Tirokafteri – Spicy Feta Cheese Dip
Tirokafteri, a very popular mezé, is a spicy cheese spread/dip with a kick. Basically, its mashed Feta cheese mixed with olive oil and hot peppers (fresh, canned or roasted). Its texture and taste may vary from one region to another and will depend on the mixture of ingredients used. Apart from Feta cheese, hot peppers and olive oil, other commonly used ingredients for this dip include are a ricotta type fresh cheese called Anthotiro, lemon juice, garlic, yogurt and oregano.
3 – 4 tblsp olive oil
3 Serrano or Jalapeno peppers*
½ kg Greek Feta cheese
½ cup strained yoghurt
Wash and dry peppers. In a small pan fry the whole peppers in hot olive oil. Reduce heat to low and cover with lid. Cook for a few minutes and then flip the peppers over and continue cooking for another few minutes or until peppers have blackened on both sides.
Remove peppers from pan and when cool enough to handle, peel off and discard blackened skin. Then, remove the seeds from some or all of the peppers to control the spiciness of the dip.
Place peppers into a food processor or mini blender and pulse until pureed. Add crumbled Feta cheese and yoghurt and pulse to mash. Continue processing until you have a smooth and creamy mixture. If needed, add a little olive oil and mix.
Place in bowl and cover with lid or plastic wrap. Store in fridge until ready to use.
Serve with crusty village type bread, chips or crudités.
Tirokafteri can also be served as a warm mezé. In this case, omit the yoghurt from the recipe and add a little olive oil to make a smooth mixture. Place mixture into a small, lightly oiled, oven proof dish and place into a hot oven for a few minutes. When warm, serve immediately with crusty bread!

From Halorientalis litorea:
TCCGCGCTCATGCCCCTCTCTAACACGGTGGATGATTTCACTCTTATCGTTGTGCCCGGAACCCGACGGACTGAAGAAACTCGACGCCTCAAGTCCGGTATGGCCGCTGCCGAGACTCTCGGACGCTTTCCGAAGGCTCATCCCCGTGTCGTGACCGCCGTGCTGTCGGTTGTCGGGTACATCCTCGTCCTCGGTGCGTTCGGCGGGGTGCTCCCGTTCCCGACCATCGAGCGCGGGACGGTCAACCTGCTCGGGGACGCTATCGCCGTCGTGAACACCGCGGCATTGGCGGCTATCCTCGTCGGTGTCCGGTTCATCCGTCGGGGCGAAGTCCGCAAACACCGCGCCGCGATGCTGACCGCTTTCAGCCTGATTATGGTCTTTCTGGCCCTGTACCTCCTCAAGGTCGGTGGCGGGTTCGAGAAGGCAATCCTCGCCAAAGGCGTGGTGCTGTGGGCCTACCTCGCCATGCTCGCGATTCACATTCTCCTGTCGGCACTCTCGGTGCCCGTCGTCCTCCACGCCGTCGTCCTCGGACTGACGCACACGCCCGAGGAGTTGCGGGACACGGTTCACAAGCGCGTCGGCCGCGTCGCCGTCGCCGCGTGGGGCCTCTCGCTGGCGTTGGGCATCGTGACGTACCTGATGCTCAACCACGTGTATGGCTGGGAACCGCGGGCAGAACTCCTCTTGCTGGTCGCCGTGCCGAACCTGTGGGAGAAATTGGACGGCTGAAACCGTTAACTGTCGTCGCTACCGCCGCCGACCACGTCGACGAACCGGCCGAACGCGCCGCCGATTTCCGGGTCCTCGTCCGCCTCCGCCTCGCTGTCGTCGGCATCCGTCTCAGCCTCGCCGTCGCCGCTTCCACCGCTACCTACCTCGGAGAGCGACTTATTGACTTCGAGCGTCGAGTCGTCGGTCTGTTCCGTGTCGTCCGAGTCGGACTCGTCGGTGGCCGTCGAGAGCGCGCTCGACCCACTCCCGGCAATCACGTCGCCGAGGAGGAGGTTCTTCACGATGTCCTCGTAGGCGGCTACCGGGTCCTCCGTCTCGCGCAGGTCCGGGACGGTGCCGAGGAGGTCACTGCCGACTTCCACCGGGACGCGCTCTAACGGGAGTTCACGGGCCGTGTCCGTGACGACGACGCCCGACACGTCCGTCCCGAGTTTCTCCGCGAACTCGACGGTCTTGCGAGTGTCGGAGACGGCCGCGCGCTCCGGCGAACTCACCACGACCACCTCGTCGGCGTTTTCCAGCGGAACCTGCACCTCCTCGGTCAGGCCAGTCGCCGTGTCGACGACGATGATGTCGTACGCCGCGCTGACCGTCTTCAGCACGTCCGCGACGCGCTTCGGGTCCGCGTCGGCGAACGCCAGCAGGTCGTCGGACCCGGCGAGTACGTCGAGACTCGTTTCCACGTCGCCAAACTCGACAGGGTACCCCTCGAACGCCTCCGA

*Canned jalapeno peppers can be used in this recipe and real time savers as they can be used directly from the can. In any case, when using jalapeno peppers, unless you have a very low tolerance to spicy food , you don’t need to remove the seeds and ribs.
©KaritasM – November 2022
Authentic guacamole is the ideal appetizer/dip for a weekend cookout or when you are entertaining; any time of the year. It’s always a big hit and easy to make as long as you have properly ripened avocados and tasty tomatoes . . . as well as onion, fresh cilantro, jalapeno peppers, lime juice, garlic and salt.
Below you will find my recipe that I’ve been making for years. However, when I’m expecting a big crowd and short on time I sometimes cheat by buying top quality guacamole (normally frozen) from my local delicatessen/supermarket. When thawed, I enhance it by adding freshly mashed avocados to the mixture (to taste) and season it, if needed, to make it taste more like “home-made” . . . at a lower cost too!
¼ cup finely diced white onion
2 tomatoes - ¾ cup finely diced (optional)
2 - 3 green chilies*- seeds removed and very finely chopped
1 garlic clove - crushed
1 - 3 tblsp finely chopped coriander (cilantro)
2 large avocados (800 g)
2 - 3 tblsp freshly squeezed lime juice
½ - 1 tsp salt
Place finely chopped onion in a strainer and rinse under cold water. Shake well to remove any excess water. Place in a bowl and add the tomatoes, chilies, garlic, coriander and mix. Set aside until ready to use.
Cut the avocados in half by running a sharp knife around both sides of the avocado pit, from the stem to the blossom end and back. Twist the halves in opposite directions and pull the halves apart. Either peel off the skin with a sharp knife or scoop out the avocado flesh with a spoon.
Place in a medium size bowl and mash the avocados with a potato masher or with a large fork. Add lime juice and mix. Stir in the tomato/onion mixture and season with salt to taste. Cover the bowl with plastic wrap and let stand for a few minutes before serving.
Garnish with freshly chopped coriander and finely diced tomatoes or if you prefer red peppers. Serve with Nacho chips, sliced cucumbers or sliced radishes.
Serves 6 - 8